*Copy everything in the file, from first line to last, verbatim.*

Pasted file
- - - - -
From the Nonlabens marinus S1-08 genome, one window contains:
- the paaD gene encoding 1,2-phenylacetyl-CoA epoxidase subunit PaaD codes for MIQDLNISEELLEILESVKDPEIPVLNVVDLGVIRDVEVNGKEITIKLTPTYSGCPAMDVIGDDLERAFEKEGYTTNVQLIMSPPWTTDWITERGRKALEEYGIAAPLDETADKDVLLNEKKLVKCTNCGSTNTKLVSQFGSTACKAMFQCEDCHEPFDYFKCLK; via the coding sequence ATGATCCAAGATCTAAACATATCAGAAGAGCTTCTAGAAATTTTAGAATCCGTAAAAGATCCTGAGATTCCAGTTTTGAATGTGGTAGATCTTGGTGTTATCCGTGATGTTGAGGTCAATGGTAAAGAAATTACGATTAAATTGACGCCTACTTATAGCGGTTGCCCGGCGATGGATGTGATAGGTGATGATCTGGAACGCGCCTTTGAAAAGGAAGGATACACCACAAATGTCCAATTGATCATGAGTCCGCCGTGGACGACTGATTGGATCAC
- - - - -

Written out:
From the Nonlabens marinus S1-08 genome, one window contains:
- the paaD gene encoding 1,2-phenylacetyl-CoA epoxidase subunit PaaD codes for MIQDLNISEELLEILESVKDPEIPVLNVVDLGVIRDVEVNGKEITIKLTPTYSGCPAMDVIGDDLERAFEKEGYTTNVQLIMSPPWTTDWITERGRKALEEYGIAAPLDETADKDVLLNEKKLVKCTNCGSTNTKLVSQFGSTACKAMFQCEDCHEPFDYFKCLK; via the coding sequence ATGATCCAAGATCTAAACATATCAGAAGAGCTTCTAGAAATTTTAGAATCCGTAAAAGATCCTGAGATTCCAGTTTTGAATGTGGTAGATCTTGGTGTTATCCGTGATGTTGAGGTCAATGGTAAAGAAATTACGATTAAATTGACGCCTACTTATAGCGGTTGCCCGGCGATGGATGTGATAGGTGATGATCTGGAACGCGCCTTTGAAAAGGAAGGATACACCACAAATGTCCAATTGATCATGAGTCCGCCGTGGACGACTGATTGGATCAC